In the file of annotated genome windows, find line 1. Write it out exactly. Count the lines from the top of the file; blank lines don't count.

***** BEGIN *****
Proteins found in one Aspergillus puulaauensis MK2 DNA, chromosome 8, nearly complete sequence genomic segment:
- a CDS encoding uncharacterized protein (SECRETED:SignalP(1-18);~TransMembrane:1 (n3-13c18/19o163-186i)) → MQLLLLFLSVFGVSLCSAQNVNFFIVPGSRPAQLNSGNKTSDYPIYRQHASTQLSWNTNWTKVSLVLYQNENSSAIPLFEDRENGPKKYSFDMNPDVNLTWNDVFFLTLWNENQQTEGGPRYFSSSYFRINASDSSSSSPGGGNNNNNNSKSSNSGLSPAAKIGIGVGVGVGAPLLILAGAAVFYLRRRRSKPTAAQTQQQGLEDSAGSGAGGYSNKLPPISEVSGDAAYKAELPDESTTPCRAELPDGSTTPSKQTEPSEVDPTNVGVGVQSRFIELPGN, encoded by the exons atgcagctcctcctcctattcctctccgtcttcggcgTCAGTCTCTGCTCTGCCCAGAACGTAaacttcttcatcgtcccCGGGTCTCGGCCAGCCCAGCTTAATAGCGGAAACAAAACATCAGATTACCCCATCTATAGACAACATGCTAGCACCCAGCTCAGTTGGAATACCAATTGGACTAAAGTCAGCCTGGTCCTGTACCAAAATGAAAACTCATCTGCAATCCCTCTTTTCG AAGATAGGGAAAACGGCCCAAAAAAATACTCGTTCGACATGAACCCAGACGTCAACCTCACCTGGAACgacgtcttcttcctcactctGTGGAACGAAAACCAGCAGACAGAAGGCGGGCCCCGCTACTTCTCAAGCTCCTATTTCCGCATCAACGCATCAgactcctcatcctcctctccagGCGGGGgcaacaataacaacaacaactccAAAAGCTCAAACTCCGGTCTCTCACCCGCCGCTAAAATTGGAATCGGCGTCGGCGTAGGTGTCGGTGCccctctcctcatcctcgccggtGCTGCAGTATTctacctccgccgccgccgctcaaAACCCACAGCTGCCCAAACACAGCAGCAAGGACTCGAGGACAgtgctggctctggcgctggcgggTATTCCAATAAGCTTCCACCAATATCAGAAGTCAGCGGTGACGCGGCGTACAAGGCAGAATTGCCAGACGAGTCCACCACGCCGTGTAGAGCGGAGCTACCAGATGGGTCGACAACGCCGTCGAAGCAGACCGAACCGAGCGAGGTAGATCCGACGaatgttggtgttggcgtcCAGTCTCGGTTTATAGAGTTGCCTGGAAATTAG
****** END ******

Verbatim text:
Proteins found in one Aspergillus puulaauensis MK2 DNA, chromosome 8, nearly complete sequence genomic segment: